In my day job I work with metagenomes from animals and protists that have bacterial symbionts, and I’ve blogged here before about why visualizations are so useful to metagenomics (mostly to flog my own R package). However most existing tools, including my own, require that you install additional software and all the libraries that come with them, and also be familiar with the command line. That’s pretty standard these days for anyone who wants to do serious work with such data, but it can be a big hurdle for teaching. Time in the classroom is limited, and ideally we want to spend more time teaching biology than debugging package installation in R.
Of course I lied a little – you still need to mess around with the command line to get to the point where you can actually have something to visualize. Feeding it raw reads from the sequencer won’t work, nor Fasta files of the assembly. You’ll first need to calculate the coverage and GC% values using a read mapper, ideally bbmap.sh, which is the most user-friendly mapping tool out there, in my opinion. Once you’ve done that, you should have a table of read coverage, length, and GC% statistics that can be loaded to gbtlite. If you don’t have any data of your own but are just curious about how this works, then try out some of the example data sets that are linked on the page. (You have to first download the raw text files and then upload them again … sorry).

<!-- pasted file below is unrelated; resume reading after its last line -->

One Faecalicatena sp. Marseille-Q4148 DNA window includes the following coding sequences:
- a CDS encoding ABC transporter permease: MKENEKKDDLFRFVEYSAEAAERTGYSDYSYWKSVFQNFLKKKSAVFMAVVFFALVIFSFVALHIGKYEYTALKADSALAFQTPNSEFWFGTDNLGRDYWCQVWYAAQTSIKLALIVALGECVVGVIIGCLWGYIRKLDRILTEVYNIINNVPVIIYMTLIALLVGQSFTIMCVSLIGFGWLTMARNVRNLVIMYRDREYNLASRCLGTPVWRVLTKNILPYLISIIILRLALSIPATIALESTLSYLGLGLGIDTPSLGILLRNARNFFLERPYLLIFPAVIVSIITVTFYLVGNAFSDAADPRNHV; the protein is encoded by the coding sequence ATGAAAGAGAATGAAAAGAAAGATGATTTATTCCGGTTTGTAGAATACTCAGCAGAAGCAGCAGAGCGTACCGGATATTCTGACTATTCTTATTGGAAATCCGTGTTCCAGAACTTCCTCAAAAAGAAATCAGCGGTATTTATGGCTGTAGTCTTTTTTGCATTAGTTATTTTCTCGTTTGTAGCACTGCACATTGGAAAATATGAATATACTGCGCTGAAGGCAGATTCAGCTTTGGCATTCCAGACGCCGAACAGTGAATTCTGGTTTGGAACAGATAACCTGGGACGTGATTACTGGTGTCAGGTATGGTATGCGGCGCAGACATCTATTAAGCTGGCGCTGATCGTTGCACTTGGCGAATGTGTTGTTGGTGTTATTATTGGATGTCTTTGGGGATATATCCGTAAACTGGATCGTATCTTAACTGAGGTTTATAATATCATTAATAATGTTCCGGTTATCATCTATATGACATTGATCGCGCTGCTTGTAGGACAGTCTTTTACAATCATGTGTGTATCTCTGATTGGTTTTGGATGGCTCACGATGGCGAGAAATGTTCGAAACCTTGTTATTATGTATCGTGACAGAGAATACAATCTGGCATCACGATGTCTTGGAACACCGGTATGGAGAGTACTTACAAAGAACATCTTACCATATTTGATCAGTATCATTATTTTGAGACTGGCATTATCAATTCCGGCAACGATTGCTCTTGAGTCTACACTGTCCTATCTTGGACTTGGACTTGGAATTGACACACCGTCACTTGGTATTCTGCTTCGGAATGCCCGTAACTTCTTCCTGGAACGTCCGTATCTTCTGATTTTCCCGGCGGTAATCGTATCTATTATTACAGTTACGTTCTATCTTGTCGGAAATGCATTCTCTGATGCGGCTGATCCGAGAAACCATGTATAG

If you’ve managed to follow along up to this point, you should see something like this:
You can see various clusters of points – each cluster usually represents the genome of a single organism. There’s a few nifty features to try:
- You can explore the effect of different scales (linear, logarithmic, square-root), which have a big influence on our ability to perceive these clusters.
- Change the size or color of the plot points, if you’d like, or filter the plot so that you only see contigs that are above a certain minimum length.
- If you scroll down the page there’s a summary of the assembly statistics, and also a histogram of the contig lengths (which is a rough measure of the quality of a metagenome assembly).
- You can even zoom and pan in the plot with the mouse, and mouseover for details on each contig in the plot, as shown below:
These animated transitions were quite straightforward to implement in D3 (and there’s lots of tutorials out there on the subject!) but are no joke in R….. A word of warning, though: the rendering is done completely in your browser so it begins to get sluggish beyond a few thousand plot points. The first set of demo data (shown above) works fine, but the second one is much larger and may hang your browser window. Also, don’t click the button that says “Do not click here”.
At the end of the day, though, this is still just a teaching tool. It’s meant to illustrate the basic idea, but for serious work you’ll still have to take the trouble to install software (or write your own) and learn how to use it. If you’re curious about real-world examples of how visualizations are useful to metagenomics, my colleague Adrien Assie has also been blogging his walk-through of a typical analysis workflow, which gives an idea of what we do with our data and what kinds of questions we are interested in.